This is one of the more important topics that I can write on – how to raise financially literate kids. One of the best things a parent can do to help prepare their children for life is to help them to understand money.
This article is not going to be about pedestrian topics such as how an exchange traded fund is different than a mutual fund. Believe it or not, despite the millions of words that are written on such nuances, that kind of stuff is really not that important when it comes to parental guidance. What is important is to give your children a mental framework for making smart decisions about money.
If you teach your kids only one thing about money, teach them this: Teach them to live within their means. This is fundamental to having a healthy relationship with money, and it affects almost everything else in your life. Money should be your servant, not your master.
Teach them that money doesn’t come out of an ATM. Money, usually, is the accumulation of your efforts. It’s not free. You have to earn it.
Bring your kids along when you do your banking and explain to them what it is that you are doing. Teach them that borrowing money costs money, and that saving money makes money. You can pay interest on money borrowed, or you can earn interest on money saved. Show them how much it costs to borrow money. Show them how to pay it back.
Teach them about prioritising their spending. If they have five bucks, they can spend it on chocolate today, or they can save that money and add it toward buying a new bike. With every spending decision there is an opportunity cost for what else you could have done with the money.
Teach them about philanthropy. Teach them about helping out and performing selfless acts.
Show them practical things, like how to make change, and how to write a cheque. Show them how to convert currency. Show them how to plan a shopping trip.
Teach them important things that they will be able to use later in life, like how an early start on retirement savings can make all the difference between a worry-free retirement and one constrained by lack of financial resources. Teach them how a small difference in rate of return on your investments has a big impact on what the money will grow to over time.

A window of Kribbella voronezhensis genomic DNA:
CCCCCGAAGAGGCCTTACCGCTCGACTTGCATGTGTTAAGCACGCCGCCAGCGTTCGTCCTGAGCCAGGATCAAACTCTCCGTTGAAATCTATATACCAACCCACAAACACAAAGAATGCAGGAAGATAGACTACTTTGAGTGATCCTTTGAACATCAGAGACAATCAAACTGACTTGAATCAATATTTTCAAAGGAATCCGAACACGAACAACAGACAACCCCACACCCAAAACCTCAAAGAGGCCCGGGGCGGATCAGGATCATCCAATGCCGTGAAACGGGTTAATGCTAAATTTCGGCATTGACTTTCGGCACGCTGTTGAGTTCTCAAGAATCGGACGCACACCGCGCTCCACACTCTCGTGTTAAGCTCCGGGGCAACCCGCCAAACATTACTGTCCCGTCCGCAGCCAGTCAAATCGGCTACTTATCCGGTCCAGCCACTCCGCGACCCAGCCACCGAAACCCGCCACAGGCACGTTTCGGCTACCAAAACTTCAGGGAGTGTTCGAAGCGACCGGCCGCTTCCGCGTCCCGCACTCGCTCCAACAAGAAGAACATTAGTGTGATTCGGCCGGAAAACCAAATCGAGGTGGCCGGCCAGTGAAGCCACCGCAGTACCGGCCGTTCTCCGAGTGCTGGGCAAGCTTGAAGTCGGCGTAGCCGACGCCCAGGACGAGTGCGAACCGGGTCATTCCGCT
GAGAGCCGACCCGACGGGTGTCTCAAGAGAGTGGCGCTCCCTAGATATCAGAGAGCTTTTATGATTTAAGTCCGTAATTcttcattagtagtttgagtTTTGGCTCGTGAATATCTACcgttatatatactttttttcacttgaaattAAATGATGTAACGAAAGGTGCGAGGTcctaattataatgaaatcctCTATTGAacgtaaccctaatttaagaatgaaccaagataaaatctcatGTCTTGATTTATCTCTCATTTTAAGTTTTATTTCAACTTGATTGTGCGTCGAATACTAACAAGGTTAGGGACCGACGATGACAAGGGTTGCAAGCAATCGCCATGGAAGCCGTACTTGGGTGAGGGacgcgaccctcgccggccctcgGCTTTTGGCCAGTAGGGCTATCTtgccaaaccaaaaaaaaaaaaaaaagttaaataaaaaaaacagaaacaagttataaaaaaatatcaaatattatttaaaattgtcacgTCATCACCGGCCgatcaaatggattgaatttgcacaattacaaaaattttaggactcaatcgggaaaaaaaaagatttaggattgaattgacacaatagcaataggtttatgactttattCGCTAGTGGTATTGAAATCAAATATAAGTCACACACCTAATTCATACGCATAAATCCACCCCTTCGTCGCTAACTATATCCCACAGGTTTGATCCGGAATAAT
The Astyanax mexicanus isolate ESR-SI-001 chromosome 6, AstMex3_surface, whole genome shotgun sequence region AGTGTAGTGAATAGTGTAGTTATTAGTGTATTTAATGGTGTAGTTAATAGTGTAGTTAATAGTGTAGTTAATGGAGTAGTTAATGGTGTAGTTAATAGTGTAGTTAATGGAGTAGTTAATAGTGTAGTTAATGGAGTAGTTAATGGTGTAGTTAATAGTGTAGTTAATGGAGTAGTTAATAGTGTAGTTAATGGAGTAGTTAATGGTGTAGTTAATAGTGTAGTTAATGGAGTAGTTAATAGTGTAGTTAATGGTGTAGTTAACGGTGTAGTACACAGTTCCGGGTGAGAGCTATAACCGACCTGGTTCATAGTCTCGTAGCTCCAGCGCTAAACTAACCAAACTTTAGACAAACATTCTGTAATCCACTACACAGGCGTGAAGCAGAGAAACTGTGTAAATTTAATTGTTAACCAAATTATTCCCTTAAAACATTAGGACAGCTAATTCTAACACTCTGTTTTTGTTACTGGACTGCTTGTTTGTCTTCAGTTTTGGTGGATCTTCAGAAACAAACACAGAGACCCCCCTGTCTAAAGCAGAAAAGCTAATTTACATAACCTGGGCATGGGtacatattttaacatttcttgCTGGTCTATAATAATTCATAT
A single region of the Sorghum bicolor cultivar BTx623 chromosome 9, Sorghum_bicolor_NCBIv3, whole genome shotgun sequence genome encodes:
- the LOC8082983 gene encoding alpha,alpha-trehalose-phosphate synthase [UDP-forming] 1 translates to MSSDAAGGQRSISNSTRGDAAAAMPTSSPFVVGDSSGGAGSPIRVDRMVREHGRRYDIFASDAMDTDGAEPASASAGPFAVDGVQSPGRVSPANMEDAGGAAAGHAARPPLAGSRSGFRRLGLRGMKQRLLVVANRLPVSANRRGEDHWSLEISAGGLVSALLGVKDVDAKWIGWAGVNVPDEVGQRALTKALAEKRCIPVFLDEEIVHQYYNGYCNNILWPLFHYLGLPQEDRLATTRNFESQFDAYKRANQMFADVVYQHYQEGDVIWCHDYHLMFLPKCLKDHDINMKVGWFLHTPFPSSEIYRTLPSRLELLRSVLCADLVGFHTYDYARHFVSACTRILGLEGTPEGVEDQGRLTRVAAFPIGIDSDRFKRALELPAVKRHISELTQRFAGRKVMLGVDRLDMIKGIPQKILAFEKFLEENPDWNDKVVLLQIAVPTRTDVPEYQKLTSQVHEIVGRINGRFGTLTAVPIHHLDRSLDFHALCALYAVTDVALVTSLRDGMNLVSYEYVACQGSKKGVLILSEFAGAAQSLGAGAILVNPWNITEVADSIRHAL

Teach them about risk. Explain to them that if they lose 50% of their money, now they need to make 100% on what is left just to get back to where they started.
Should you pay your children an allowance? There are different schools of thought on this and, personally, I don’t think there is only one right answer.
On one hand, they may start learning about budgeting and money management. On the other they may feel entitled to money for nothing. Do you pay your kid to do chores, or are chores part of being in a family unit? Honestly, if you get the rest of this stuff down pretty good, I am not sure that an allowance will make too much of a difference one way or another, so feel free to do what works for you.
Introduce your kids, even at a young age, to your Certified Financial Planner. I relish the opportunity to speak to young people, and I know there are a lot of CFPs who are right there along side of me. If you are a teacher and you want me to speak to your class, get in touch, I am happy to do it.
In my career countless people have told me, “I wish someone had told me all this stuff when I was younger.” Don’t have your kids saying, “Why didn’t anyone tell me…”
Brad Brain. CFP, R.F.P., CIM, TEP is a Certified Financial Planner in Fort St John, BC. This material is prepared for general circulation and may not reflect your individual financial circumstances. Brad can be reached at www.bradbrainfinancial.com.